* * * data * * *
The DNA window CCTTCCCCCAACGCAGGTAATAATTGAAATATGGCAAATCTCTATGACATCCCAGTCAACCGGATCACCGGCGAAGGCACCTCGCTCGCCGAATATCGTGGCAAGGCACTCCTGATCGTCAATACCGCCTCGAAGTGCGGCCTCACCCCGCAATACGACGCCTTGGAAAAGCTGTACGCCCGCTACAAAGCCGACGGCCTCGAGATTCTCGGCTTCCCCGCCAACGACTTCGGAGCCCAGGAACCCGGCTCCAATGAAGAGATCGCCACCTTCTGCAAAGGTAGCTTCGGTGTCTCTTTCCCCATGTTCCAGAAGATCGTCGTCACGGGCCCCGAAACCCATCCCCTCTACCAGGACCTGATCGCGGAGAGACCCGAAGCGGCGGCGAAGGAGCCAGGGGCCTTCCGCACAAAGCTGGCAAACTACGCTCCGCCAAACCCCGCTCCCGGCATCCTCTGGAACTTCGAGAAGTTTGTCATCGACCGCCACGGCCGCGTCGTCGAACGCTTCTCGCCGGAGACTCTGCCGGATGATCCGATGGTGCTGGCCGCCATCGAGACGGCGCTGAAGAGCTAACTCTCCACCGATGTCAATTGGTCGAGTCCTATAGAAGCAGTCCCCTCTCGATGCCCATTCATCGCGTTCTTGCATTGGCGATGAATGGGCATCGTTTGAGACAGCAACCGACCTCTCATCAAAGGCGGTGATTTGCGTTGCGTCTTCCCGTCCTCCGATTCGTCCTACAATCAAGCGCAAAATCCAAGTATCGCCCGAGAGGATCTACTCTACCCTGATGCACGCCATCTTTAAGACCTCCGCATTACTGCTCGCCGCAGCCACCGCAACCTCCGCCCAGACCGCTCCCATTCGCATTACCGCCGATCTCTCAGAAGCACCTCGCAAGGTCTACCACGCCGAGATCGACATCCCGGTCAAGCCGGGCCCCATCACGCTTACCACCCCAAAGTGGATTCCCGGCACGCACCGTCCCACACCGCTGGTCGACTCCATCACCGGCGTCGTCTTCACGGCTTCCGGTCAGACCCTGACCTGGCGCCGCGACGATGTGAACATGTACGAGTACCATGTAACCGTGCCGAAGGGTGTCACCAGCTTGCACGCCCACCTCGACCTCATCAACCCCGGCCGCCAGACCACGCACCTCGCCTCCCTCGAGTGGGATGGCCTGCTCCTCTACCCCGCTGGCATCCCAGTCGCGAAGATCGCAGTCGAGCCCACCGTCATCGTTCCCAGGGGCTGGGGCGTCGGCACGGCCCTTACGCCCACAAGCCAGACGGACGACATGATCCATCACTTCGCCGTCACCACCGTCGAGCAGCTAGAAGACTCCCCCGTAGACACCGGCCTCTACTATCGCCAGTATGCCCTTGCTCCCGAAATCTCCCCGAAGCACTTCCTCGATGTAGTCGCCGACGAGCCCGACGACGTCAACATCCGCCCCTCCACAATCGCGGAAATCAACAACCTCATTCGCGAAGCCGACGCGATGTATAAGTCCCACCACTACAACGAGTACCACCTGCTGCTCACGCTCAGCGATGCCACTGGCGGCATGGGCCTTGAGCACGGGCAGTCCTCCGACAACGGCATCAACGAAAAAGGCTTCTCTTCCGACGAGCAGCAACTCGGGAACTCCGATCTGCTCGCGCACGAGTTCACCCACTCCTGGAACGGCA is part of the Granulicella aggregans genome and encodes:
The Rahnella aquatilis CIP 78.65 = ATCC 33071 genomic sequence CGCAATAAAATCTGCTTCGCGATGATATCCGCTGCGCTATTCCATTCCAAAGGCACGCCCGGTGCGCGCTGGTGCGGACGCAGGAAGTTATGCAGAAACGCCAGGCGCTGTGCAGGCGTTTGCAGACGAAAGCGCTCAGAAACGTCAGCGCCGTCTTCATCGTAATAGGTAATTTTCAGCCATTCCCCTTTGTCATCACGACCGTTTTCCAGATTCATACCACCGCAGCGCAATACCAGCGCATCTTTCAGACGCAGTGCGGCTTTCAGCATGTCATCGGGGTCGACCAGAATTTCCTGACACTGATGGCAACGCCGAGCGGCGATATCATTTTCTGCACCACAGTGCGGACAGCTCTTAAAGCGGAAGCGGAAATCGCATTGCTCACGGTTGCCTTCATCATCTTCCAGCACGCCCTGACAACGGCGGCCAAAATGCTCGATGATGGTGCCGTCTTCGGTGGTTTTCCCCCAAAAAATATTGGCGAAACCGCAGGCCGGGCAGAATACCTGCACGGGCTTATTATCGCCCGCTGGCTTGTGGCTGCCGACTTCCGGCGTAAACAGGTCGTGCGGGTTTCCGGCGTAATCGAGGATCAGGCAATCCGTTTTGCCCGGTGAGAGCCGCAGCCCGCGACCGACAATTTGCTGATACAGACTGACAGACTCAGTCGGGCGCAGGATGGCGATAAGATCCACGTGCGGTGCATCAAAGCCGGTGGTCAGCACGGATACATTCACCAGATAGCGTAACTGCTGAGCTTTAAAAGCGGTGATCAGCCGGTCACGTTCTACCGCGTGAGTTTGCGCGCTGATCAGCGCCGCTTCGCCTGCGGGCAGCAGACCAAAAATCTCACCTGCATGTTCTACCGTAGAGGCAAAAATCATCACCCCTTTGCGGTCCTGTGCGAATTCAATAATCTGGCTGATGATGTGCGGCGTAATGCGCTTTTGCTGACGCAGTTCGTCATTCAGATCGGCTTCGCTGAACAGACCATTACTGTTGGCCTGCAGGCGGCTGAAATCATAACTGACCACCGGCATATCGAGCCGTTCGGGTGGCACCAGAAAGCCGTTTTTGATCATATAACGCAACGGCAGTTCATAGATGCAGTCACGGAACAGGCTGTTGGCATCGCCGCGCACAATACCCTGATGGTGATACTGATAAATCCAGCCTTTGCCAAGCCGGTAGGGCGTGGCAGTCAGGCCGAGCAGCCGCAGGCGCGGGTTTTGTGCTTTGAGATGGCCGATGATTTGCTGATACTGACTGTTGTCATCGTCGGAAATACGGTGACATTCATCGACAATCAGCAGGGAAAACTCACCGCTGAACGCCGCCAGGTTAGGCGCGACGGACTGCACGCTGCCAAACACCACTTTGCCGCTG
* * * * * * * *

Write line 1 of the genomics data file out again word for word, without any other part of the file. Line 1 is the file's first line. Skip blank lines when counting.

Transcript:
The DNA window CCTTCCCCCAACGCAGGTAATAATTGAAATATGGCAAATCTCTATGACATCCCAGTCAACCGGATCACCGGCGAAGGCACCTCGCTCGCCGAATATCGTGGCAAGGCACTCCTGATCGTCAATACCGCCTCGAAGTGCGGCCTCACCCCGCAATACGACGCCTTGGAAAAGCTGTACGCCCGCTACAAAGCCGACGGCCTCGAGATTCTCGGCTTCCCCGCCAACGACTTCGGAGCCCAGGAACCCGGCTCCAATGAAGAGATCGCCACCTTCTGCAAAGGTAGCTTCGGTGTCTCTTTCCCCATGTTCCAGAAGATCGTCGTCACGGGCCCCGAAACCCATCCCCTCTACCAGGACCTGATCGCGGAGAGACCCGAAGCGGCGGCGAAGGAGCCAGGGGCCTTCCGCACAAAGCTGGCAAACTACGCTCCGCCAAACCCCGCTCCCGGCATCCTCTGGAACTTCGAGAAGTTTGTCATCGACCGCCACGGCCGCGTCGTCGAACGCTTCTCGCCGGAGACTCTGCCGGATGATCCGATGGTGCTGGCCGCCATCGAGACGGCGCTGAAGAGCTAACTCTCCACCGATGTCAATTGGTCGAGTCCTATAGAAGCAGTCCCCTCTCGATGCCCATTCATCGCGTTCTTGCATTGGCGATGAATGGGCATCGTTTGAGACAGCAACCGACCTCTCATCAAAGGCGGTGATTTGCGTTGCGTCTTCCCGTCCTCCGATTCGTCCTACAATCAAGCGCAAAATCCAAGTATCGCCCGAGAGGATCTACTCTACCCTGATGCACGCCATCTTTAAGACCTCCGCATTACTGCTCGCCGCAGCCACCGCAACCTCCGCCCAGACCGCTCCCATTCGCATTACCGCCGATCTCTCAGAAGCACCTCGCAAGGTCTACCACGCCGAGATCGACATCCCGGTCAAGCCGGGCCCCATCACGCTTACCACCCCAAAGTGGATTCCCGGCACGCACCGTCCCACACCGCTGGTCGACTCCATCACCGGCGTCGTCTTCACGGCTTCCGGTCAGACCCTGACCTGGCGCCGCGACGATGTGAACATGTACGAGTACCATGTAACCGTGCCGAAGGGTGTCACCAGCTTGCACGCCCACCTCGACCTCATCAACCCCGGCCGCCAGACCACGCACCTCGCCTCCCTCGAGTGGGATGGCCTGCTCCTCTACCCCGCTGGCATCCCAGTCGCGAAGATCGCAGTCGAGCCCACCGTCATCGTTCCCAGGGGCTGGGGCGTCGGCACGGCCCTTACGCCCACAAGCCAGACGGACGACATGATCCATCACTTCGCCGTCACCACCGTCGAGCAGCTAGAAGACTCCCCCGTAGACACCGGCCTCTACTATCGCCAGTATGCCCTTGCTCCCGAAATCTCCCCGAAGCACTTCCTCGATGTAGTCGCCGACGAGCCCGACGACGTCAACATCCGCCCCTCCACAATCGCGGAAATCAACAACCTCATTCGCGAAGCCGACGCGATGTATAAGTCCCACCACTACAACGAGTACCACCTGCTGCTCACGCTCAGCGATGCCACTGGCGGCATGGGCCTTGAGCACGGGCAGTCCTCCGACAACGGCATCAACGAAAAAGGCTTCTCTTCCGACGAGCAGCAACTCGGGAACTCCGATCTGCTCGCGCACGAGTTCACCCACTCCTGGAACGGCA is part of the Granulicella aggregans genome and encodes: